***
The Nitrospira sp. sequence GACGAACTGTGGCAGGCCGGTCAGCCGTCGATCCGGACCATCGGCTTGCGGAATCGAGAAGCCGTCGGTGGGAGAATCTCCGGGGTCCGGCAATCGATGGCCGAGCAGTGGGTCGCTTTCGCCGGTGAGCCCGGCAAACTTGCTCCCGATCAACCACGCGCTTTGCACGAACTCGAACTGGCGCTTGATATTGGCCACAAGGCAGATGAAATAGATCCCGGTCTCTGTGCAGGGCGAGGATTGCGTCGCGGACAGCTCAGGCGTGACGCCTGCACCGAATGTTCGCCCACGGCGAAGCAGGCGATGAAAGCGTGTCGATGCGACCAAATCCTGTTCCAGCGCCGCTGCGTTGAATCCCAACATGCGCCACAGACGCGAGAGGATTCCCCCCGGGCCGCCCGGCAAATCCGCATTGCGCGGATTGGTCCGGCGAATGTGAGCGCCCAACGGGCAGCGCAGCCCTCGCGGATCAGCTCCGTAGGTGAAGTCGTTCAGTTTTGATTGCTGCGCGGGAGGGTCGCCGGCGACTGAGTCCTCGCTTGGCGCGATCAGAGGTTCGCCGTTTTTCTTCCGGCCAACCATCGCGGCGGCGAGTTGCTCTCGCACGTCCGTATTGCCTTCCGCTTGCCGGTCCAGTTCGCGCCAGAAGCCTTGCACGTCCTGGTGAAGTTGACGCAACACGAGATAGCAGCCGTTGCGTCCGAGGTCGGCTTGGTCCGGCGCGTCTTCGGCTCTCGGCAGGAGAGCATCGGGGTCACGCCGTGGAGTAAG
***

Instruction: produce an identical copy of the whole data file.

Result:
The Nitrospira sp. sequence GACGAACTGTGGCAGGCCGGTCAGCCGTCGATCCGGACCATCGGCTTGCGGAATCGAGAAGCCGTCGGTGGGAGAATCTCCGGGGTCCGGCAATCGATGGCCGAGCAGTGGGTCGCTTTCGCCGGTGAGCCCGGCAAACTTGCTCCCGATCAACCACGCGCTTTGCACGAACTCGAACTGGCGCTTGATATTGGCCACAAGGCAGATGAAATAGATCCCGGTCTCTGTGCAGGGCGAGGATTGCGTCGCGGACAGCTCAGGCGTGACGCCTGCACCGAATGTTCGCCCACGGCGAAGCAGGCGATGAAAGCGTGTCGATGCGACCAAATCCTGTTCCAGCGCCGCTGCGTTGAATCCCAACATGCGCCACAGACGCGAGAGGATTCCCCCCGGGCCGCCCGGCAAATCCGCATTGCGCGGATTGGTCCGGCGAATGTGAGCGCCCAACGGGCAGCGCAGCCCTCGCGGATCAGCTCCGTAGGTGAAGTCGTTCAGTTTTGATTGCTGCGCGGGAGGGTCGCCGGCGACTGAGTCCTCGCTTGGCGCGATCAGAGGTTCGCCGTTTTTCTTCCGGCCAACCATCGCGGCGGCGAGTTGCTCTCGCACGTCCGTATTGCCTTCCGCTTGCCGGTCCAGTTCGCGCCAGAAGCCTTGCACGTCCTGGTGAAGTTGACGCAACACGAGATAGCAGCCGTTGCGTCCGAGGTCGGCTTGGTCCGGCGCGTCTTCGGCTCTCGGCAGGAGAGCATCGGGGTCACGCCGTGGAGTAAG